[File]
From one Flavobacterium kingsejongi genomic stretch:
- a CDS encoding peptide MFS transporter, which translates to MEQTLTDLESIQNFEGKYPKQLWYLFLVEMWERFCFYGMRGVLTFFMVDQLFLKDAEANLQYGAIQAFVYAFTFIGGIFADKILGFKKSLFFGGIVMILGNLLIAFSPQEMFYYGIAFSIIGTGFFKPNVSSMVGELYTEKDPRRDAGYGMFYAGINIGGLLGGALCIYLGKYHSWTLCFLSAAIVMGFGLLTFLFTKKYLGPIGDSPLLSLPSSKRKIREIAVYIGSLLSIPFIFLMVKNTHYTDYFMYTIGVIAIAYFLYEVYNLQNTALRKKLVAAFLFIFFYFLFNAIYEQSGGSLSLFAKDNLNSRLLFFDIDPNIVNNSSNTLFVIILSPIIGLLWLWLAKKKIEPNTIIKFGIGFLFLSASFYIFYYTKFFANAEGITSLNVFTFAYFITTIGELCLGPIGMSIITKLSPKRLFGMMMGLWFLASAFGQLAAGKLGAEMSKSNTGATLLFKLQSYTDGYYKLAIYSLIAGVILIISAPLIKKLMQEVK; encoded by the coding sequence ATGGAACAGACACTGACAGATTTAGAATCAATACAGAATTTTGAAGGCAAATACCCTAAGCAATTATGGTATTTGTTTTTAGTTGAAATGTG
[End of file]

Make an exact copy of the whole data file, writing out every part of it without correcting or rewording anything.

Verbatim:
From one Flavobacterium kingsejongi genomic stretch:
- a CDS encoding peptide MFS transporter, which translates to MEQTLTDLESIQNFEGKYPKQLWYLFLVEMWERFCFYGMRGVLTFFMVDQLFLKDAEANLQYGAIQAFVYAFTFIGGIFADKILGFKKSLFFGGIVMILGNLLIAFSPQEMFYYGIAFSIIGTGFFKPNVSSMVGELYTEKDPRRDAGYGMFYAGINIGGLLGGALCIYLGKYHSWTLCFLSAAIVMGFGLLTFLFTKKYLGPIGDSPLLSLPSSKRKIREIAVYIGSLLSIPFIFLMVKNTHYTDYFMYTIGVIAIAYFLYEVYNLQNTALRKKLVAAFLFIFFYFLFNAIYEQSGGSLSLFAKDNLNSRLLFFDIDPNIVNNSSNTLFVIILSPIIGLLWLWLAKKKIEPNTIIKFGIGFLFLSASFYIFYYTKFFANAEGITSLNVFTFAYFITTIGELCLGPIGMSIITKLSPKRLFGMMMGLWFLASAFGQLAAGKLGAEMSKSNTGATLLFKLQSYTDGYYKLAIYSLIAGVILIISAPLIKKLMQEVK; encoded by the coding sequence ATGGAACAGACACTGACAGATTTAGAATCAATACAGAATTTTGAAGGCAAATACCCTAAGCAATTATGGTATTTGTTTTTAGTTGAAATGTG